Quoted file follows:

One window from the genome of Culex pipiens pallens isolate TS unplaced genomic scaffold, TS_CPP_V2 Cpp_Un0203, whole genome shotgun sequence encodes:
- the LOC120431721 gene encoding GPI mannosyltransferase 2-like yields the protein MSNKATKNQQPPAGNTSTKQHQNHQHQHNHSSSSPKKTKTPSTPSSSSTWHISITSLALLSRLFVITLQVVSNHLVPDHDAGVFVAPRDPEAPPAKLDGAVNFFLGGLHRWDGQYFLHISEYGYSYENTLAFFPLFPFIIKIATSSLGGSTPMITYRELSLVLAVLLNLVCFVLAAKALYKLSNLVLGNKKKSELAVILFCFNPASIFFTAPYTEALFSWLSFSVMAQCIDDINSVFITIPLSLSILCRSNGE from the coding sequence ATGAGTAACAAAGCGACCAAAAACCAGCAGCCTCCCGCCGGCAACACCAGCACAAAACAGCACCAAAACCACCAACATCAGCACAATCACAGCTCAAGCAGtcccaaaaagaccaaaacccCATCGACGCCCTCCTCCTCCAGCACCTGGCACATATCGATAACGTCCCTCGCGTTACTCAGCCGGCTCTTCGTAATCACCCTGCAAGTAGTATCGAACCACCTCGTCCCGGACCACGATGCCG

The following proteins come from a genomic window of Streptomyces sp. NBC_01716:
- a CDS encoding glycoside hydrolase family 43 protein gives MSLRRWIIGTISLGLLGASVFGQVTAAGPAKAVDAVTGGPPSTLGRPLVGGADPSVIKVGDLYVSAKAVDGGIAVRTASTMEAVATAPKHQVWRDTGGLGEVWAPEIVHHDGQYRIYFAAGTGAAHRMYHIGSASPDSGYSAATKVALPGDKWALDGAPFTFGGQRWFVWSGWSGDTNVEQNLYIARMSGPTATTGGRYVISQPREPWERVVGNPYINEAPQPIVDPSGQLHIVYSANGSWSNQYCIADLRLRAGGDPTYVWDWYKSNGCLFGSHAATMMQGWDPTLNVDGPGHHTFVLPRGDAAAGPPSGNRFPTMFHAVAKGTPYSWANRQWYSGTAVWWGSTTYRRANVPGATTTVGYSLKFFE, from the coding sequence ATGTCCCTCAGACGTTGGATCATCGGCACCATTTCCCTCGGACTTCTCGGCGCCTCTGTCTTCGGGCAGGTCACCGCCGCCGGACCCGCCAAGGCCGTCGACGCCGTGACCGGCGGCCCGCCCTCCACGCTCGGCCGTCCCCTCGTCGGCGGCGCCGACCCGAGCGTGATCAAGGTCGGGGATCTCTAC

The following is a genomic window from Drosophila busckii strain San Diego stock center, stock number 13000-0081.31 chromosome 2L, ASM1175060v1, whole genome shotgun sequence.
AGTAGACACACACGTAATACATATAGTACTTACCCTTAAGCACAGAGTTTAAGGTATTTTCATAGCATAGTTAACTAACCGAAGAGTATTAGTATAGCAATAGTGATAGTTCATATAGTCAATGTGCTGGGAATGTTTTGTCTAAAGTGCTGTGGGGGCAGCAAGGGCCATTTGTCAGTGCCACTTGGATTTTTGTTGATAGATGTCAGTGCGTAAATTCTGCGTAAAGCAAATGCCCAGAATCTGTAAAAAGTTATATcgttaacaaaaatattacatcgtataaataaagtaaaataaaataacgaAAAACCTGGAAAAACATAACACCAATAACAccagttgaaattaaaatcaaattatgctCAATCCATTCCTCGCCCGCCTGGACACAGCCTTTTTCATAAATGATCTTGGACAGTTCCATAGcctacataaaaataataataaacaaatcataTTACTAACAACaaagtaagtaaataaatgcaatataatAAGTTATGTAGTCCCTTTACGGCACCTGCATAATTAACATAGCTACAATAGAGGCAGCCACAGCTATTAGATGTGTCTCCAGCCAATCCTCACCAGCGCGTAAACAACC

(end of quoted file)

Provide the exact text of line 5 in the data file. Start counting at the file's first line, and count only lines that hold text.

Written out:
The following is a genomic window from Drosophila busckii strain San Diego stock center, stock number 13000-0081.31 chromosome 2L, ASM1175060v1, whole genome shotgun sequence.